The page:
ichelle Rhee (Cornell class of ’92) seems to believe everything comes in twos, namely problems and solutions. Rhee radiates with a genuine, uncalculated charisma but beneath her vibrant veneer is a ferocious and dedicated DC school system

chancellor. Her speech last week at Bailey Hall, largely an anecdotal story time, outlined the progress of the worst public school system in the United States, but implied some other see POWER, page7

economy. However, no one can deny that President Bush’s clear promise to not raise taxes and subsequent tax increase played a major role in his electoral demise. You would think that his successor, a man from another party and quite politically savvy himself, would have seen the mistake of his predecessor. Clinton also ran on a platform to ease the tax burden on the middle class. He was fortunate enough to have an internet bubble fueling a booming economy when his reelection time came. However, when he did indeed raise taxes in 1993, his party did not escape the repercussions. In 1994, the Republicans took a commanding control of both the House of Representatives and the Senate for the first time in decades. With such a resounding midterm election victory, the 104th Congress, led by speaker Newt Gingrich, unleashed the Contract with America. Many political analysts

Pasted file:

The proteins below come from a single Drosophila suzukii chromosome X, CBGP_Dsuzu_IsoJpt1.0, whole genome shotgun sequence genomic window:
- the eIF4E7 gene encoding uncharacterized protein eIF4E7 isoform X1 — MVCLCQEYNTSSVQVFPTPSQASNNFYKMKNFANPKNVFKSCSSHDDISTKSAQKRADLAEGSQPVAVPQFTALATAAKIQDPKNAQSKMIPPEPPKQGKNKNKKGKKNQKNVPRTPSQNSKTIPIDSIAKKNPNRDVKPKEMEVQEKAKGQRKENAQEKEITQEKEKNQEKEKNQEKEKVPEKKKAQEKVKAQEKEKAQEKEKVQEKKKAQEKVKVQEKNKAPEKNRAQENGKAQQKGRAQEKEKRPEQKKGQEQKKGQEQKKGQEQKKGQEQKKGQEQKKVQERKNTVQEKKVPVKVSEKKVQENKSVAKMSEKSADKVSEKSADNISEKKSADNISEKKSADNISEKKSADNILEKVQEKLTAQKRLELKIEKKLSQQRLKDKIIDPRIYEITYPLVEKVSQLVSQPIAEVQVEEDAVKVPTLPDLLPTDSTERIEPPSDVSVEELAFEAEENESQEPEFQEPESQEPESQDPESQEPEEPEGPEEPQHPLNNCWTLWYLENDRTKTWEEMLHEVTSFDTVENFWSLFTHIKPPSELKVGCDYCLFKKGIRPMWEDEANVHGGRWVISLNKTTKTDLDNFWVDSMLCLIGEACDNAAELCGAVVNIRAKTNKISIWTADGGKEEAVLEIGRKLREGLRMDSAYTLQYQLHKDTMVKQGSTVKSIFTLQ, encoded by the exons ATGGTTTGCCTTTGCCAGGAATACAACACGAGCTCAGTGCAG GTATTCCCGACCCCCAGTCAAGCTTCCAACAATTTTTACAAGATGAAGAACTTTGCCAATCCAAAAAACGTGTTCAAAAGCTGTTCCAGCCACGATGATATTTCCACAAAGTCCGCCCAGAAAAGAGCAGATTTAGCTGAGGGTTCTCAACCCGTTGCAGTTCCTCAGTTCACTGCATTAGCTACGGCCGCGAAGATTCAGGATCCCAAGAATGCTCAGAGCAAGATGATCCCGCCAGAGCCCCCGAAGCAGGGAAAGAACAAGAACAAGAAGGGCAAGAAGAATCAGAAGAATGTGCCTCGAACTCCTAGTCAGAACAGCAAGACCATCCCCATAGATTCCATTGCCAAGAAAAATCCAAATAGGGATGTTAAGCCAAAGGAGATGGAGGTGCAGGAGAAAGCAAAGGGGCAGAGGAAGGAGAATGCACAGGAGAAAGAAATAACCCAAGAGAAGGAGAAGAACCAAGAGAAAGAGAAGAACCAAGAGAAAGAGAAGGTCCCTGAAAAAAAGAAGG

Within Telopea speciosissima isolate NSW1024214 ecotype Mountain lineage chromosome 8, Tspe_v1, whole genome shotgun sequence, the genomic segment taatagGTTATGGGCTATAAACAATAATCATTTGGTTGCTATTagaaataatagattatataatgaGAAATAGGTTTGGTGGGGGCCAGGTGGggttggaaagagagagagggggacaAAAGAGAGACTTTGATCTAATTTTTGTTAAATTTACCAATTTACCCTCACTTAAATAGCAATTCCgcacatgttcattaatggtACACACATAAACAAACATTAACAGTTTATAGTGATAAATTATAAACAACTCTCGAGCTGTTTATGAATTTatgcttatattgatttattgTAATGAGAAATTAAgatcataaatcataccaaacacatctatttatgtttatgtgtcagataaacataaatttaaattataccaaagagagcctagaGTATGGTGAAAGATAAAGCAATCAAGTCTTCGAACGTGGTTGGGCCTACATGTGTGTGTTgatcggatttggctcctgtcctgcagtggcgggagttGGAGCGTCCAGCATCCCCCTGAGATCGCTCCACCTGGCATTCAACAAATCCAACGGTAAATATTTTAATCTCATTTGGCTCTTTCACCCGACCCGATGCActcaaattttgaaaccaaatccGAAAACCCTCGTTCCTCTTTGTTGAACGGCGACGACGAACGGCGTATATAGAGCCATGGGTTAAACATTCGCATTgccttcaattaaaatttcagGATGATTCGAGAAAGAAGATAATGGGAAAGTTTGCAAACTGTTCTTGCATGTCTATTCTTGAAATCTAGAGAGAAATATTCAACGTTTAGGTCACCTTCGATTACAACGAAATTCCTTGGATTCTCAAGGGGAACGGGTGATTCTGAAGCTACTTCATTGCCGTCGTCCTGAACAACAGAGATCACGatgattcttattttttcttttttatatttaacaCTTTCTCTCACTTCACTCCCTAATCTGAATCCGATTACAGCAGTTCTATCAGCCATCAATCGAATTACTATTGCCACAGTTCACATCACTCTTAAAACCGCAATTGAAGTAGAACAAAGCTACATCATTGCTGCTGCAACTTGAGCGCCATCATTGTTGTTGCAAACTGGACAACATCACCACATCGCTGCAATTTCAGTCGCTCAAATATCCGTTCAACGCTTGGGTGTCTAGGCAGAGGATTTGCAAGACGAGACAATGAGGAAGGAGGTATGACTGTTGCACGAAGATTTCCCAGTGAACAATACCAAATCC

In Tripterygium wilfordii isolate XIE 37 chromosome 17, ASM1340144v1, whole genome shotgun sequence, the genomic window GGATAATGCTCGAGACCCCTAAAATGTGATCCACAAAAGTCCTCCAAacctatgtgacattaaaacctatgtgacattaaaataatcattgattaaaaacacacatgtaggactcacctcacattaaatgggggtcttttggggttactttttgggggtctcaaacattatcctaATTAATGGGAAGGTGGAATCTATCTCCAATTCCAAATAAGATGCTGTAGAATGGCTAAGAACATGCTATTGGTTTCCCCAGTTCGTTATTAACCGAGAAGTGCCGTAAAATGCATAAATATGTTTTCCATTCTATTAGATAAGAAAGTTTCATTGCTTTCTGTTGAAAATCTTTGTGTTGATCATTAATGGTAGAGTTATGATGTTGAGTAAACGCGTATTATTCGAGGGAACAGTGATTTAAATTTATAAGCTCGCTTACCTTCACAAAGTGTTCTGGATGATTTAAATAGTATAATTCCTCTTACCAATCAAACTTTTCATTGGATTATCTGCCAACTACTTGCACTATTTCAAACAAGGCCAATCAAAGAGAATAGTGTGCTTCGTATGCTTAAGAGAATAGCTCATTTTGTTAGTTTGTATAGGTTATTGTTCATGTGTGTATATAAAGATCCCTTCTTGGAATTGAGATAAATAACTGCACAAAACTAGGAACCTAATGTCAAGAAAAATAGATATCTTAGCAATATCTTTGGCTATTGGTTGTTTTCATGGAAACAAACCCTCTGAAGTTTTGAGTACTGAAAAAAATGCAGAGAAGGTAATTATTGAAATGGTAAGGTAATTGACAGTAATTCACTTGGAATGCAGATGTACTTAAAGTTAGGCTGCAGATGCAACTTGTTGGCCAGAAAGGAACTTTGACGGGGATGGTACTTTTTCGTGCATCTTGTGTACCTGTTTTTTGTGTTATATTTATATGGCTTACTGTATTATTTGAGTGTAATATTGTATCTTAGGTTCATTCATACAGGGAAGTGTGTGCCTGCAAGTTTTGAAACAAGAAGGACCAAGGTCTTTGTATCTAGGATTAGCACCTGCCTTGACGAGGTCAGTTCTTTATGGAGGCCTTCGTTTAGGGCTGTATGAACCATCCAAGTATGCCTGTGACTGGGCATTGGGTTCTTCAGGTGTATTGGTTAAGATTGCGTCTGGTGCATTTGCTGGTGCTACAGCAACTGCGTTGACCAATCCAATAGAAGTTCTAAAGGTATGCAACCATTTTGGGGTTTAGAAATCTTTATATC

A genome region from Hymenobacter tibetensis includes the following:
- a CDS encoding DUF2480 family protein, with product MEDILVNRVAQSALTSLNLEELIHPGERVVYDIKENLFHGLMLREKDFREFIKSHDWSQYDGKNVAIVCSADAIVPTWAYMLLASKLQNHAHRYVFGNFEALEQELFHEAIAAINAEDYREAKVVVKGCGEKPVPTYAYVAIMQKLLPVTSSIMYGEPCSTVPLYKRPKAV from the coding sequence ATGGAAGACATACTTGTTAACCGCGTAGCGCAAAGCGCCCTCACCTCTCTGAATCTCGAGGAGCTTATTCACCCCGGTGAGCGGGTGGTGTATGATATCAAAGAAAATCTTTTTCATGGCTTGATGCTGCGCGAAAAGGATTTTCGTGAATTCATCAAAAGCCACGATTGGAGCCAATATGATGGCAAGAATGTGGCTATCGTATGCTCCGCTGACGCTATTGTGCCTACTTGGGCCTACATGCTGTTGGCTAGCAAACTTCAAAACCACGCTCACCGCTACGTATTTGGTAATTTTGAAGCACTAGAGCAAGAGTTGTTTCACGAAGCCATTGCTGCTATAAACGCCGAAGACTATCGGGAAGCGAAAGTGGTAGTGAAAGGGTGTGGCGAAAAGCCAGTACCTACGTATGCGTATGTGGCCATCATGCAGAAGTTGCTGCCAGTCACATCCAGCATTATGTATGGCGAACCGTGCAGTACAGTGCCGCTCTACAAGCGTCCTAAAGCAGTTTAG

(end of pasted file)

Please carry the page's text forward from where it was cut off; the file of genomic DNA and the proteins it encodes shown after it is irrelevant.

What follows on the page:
believe that without Clinton breaking his promise to ease the middle class tax burden, such a resounding Republican victory would not have been possible. With such a wealth of recent historical examples, you would think Obama would avoid this trap. But he has walked right into it, and the current stalemate in Congress only hurts his approval ratings all the more. The Republican Party is mobilized. They are aware that their numbers have dwindled and that if they are to effectively exercise any type of influence in Congress, they must remain unified. But it is more than just the objection from across the aisle that is halting Obama’s legislation. The Democrats also have been unable to mobilize themselves into a consistent voting force. Numerically, the Democrats could pass any bill see OVEREXPOSED, page 2

Inside This Issue . . . Page Three

Page Five

Page Eight